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Towards Climate-neutral Aviation: Assessment of Maintenance Requirements for Airborne Hydrogen Storage and Distribution Systems


Airlines are faced with the challenge of reducing their environmental footprint in an effort to push for climate-neutral initiatives that comply with international regulations. In the past, the aviation industry has followed the approach of incremental improvement of fuel efficiency while simultaneously experiencing significant growth in annual air traffic. With the increase in air traffic negating any reduction in Greenhouse Gas (GHG) emissions, more disruptive technologies such as hydrogen-based onboard power generation are required to reduce the environmental impact of airline operations. However, despite initial euphoria and first conceptual studies for hydrogen-powered aircraft several decades ago, there still has been no mass adoption to this day. Besides the challenges of a suitable ground infrastructure, this can partly be attributed to uncertainties with the associated maintenance requirements and the expected operating costs to demonstrate the economic viability of this technology. With this study, we address this knowledge gap by estimating changes towards scheduled maintenance activities for an airborne hydrogen storage and distribution system. In particular, we develop a detailed system design for a hydrogen-powered, fuel-cell-based auxiliary power generation and perform a comparative analysis with an Airbus A320 legacy system. That analysis allows us to (a) identify changes for the expected maintenance effort to enhance subsequent techno-economic assessments, (b) identify implications of specific design assumptions with corresponding maintenance activities while ensuring regulatory compliance and (c) describe the impact on the resulting task execution. The thoroughly examined interactions between system design and subsequent maintenance requirements of this study can support practitioners in the development of prospective hydrogen-powered aircraft. In particular, it allows the inclusion of maintenance implications in early design stages of corresponding system architectures. Furthermore, since the presented methodology is transferable to different design solutions, it provides a blueprint for alternative operating concepts such as the complete substitution of kerosene by hydrogen to power the main engines.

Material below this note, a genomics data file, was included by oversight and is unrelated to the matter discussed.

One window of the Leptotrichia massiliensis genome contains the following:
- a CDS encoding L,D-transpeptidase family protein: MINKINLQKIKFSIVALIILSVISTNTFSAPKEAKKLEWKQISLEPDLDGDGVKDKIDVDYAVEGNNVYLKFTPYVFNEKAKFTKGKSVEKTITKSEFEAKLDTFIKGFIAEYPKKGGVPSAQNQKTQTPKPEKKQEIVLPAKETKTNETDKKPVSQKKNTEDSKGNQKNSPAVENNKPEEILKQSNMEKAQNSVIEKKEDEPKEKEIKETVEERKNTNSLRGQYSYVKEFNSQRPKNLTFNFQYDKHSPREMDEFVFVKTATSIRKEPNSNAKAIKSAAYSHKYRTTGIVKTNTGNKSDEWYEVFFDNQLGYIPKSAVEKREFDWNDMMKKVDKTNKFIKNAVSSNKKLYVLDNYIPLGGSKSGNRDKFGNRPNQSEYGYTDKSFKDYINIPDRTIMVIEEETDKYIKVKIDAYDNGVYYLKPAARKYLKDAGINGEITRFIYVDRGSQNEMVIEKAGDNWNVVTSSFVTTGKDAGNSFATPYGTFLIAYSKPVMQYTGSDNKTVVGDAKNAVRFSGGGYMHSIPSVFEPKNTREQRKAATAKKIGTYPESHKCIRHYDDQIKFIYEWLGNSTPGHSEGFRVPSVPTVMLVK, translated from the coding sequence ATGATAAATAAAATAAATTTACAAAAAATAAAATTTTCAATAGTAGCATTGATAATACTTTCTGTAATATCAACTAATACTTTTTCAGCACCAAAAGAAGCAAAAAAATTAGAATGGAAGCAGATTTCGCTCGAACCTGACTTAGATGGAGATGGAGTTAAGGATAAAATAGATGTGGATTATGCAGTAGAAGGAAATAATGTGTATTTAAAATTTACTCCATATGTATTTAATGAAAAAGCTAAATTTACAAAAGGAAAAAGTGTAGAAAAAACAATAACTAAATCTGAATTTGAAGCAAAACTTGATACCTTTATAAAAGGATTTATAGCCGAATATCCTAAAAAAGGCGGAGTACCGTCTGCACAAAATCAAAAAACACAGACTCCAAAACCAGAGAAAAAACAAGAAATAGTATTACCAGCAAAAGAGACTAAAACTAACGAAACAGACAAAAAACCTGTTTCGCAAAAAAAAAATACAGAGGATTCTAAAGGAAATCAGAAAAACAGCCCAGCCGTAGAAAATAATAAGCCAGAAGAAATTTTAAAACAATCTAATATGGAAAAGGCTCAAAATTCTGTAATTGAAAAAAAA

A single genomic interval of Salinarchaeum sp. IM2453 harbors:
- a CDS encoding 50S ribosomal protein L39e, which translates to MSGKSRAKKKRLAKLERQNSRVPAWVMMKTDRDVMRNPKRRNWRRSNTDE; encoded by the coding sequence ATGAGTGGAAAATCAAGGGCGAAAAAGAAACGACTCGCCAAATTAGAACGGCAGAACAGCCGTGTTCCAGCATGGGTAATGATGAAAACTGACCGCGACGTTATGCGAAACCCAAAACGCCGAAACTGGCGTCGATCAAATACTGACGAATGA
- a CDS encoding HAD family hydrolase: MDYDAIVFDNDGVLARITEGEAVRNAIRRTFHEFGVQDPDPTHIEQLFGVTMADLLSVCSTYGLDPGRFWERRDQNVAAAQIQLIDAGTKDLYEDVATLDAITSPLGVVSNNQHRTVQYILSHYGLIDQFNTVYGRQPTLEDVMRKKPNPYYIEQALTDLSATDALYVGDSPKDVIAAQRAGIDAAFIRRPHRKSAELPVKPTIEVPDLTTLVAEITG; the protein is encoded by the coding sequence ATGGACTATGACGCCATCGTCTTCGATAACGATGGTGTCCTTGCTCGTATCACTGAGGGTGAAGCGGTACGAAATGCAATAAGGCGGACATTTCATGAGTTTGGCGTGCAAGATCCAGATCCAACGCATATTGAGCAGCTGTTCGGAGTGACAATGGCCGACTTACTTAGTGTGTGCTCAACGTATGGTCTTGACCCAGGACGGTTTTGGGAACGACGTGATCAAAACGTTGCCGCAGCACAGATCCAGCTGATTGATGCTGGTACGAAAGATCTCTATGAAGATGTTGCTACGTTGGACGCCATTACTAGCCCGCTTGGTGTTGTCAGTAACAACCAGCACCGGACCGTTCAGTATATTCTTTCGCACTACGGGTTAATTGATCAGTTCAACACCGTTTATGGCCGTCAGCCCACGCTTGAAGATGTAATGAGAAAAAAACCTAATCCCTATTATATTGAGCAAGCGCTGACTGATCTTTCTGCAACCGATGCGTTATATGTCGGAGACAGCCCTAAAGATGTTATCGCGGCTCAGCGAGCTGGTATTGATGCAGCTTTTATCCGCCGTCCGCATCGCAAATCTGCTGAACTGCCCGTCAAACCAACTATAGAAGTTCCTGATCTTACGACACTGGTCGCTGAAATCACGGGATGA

Funding source: This research was funded by the Hamburgische Investitionsund Forderbank through the Hydrogen Aviation Lab project € (No. 51163826) in conjunction with Lufthansa Technik AG, ZAL GmbH and Hamburg Airport.
Related subjects: Applications & Pathways
Countries: Germany

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